Definitions

from Wiktionary, Creative Commons Attribution/Share-Alike License

  • n. Archaic spelling of critic.

from The Century Dictionary and Cyclopedia

  • n. An obsolete spelling of critic.

Etymologies

Sorry, no etymologies found.

Examples

  • The critick is the only man whose triumph is without another's pain, and whose greatness does not rise upon another's ruin.

    PoetryFoundation.org

  • Look at the critick on Miss Wellers poems at the bottom of page 255 of the Mirror, [4] and take courage!!

    Letter 98

  • There are several passages entirely new to you, and some which I think you will like, but remember that you are a critick, and have a right (I suppose as great as any of them) to say what you please of it.

    Letter 263

  • (Clarendon, 2006) 1: 294; Johnson's italics credit another "ingenious critick" for the remark

    Notes on 'Sounding Romantic: The Sound of Sound'

  • I no wantz ta writ jurnal critick bout autism n readin isshoos! ackshully sinc mai team iz borked or awn bacation….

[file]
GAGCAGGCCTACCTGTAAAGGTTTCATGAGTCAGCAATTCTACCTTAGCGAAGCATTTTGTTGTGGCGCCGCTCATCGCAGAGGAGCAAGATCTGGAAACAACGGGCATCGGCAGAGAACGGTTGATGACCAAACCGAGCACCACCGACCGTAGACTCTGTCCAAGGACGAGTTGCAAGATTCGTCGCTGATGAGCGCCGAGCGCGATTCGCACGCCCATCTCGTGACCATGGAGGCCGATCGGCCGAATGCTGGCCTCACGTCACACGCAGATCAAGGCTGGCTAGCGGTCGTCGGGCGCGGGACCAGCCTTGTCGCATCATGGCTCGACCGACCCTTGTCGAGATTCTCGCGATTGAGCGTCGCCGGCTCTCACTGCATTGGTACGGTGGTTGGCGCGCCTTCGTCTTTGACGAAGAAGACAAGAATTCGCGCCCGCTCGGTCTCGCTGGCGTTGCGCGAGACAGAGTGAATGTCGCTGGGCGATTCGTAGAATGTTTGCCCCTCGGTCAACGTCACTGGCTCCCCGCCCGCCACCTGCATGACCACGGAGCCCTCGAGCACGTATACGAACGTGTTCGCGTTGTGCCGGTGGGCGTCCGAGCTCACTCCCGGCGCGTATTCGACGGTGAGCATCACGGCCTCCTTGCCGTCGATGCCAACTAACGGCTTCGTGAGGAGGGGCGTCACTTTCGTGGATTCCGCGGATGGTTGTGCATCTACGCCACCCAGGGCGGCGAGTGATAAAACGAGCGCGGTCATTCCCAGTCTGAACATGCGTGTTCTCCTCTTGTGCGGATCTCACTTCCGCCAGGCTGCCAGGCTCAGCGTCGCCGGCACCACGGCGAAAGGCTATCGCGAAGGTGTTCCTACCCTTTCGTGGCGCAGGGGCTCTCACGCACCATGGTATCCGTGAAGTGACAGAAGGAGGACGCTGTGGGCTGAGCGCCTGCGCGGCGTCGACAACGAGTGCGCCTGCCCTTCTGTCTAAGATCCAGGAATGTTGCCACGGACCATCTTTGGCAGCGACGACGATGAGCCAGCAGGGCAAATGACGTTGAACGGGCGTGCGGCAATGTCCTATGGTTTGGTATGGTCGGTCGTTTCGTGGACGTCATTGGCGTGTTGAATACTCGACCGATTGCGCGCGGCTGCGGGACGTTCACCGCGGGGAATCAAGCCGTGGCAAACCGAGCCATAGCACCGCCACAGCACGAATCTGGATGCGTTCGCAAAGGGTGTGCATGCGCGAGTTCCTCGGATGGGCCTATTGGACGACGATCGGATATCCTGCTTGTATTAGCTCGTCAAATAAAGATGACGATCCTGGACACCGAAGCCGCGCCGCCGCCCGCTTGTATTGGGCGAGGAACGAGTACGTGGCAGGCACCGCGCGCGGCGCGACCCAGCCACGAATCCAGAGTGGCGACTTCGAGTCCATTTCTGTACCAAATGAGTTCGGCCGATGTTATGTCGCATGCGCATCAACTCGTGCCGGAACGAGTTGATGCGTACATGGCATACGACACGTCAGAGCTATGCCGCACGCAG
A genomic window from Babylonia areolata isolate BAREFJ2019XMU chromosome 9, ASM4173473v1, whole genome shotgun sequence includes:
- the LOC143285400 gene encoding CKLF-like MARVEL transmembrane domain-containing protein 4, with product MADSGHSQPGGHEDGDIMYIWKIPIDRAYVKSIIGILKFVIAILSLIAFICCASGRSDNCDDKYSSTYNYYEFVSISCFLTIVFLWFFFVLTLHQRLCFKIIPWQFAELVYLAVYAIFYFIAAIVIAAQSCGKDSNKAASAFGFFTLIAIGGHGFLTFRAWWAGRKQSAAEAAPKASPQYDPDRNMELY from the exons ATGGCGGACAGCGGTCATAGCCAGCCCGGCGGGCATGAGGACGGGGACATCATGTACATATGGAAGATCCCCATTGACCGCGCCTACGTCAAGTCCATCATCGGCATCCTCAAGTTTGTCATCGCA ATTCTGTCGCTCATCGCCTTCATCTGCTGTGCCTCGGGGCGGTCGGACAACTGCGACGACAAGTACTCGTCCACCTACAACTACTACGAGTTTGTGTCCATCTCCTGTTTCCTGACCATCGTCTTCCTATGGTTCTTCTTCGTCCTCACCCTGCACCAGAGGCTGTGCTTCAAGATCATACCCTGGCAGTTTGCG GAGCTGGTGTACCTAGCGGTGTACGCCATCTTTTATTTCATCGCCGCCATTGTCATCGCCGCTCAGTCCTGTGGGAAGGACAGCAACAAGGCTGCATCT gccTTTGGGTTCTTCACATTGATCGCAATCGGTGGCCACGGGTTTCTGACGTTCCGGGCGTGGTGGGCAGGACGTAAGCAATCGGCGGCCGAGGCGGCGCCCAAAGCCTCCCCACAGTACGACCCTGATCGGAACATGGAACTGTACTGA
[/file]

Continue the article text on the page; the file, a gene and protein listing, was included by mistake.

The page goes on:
i iz abowt to - Lolcats 'n' Funny Pictures of Cats - I Can Has Cheezburger?

  • I understand no less than six languages; yet I protest I have no higher conceit of myself than had our fathers before the confusion of Babel, when there was but one language in the world, and none to boast himself either linguist or critick.

    Religio Medici

  • Cuninghame, the opponent of Bentley as a critick upon Horace.

    Journal of a Tour to the Hebrides

  • That a conjectural critick should often be mistaken, cannot be wonderful, either to others or himself, if it be considered that in his art there is no system, no principal and axiomatical truth that regulates subordinate positions.

    Preface to Shakespeare

  • The duty of a collator is indeed dull, yet, like other tedious tasks, is very necessary; but an emendatory critick would ill discharge his duty, without qualities very different from dulness.

    Preface to Shakespeare

  • If we endured without praising, respect for the father of our drama might excuse us; but I have seen, in the book of some modern critick, a collection of anomalies which shew that he has corrupted language by every mode of depravation, but which his admirer has accumulated as a monument of honour.

    Preface to Shakespeare

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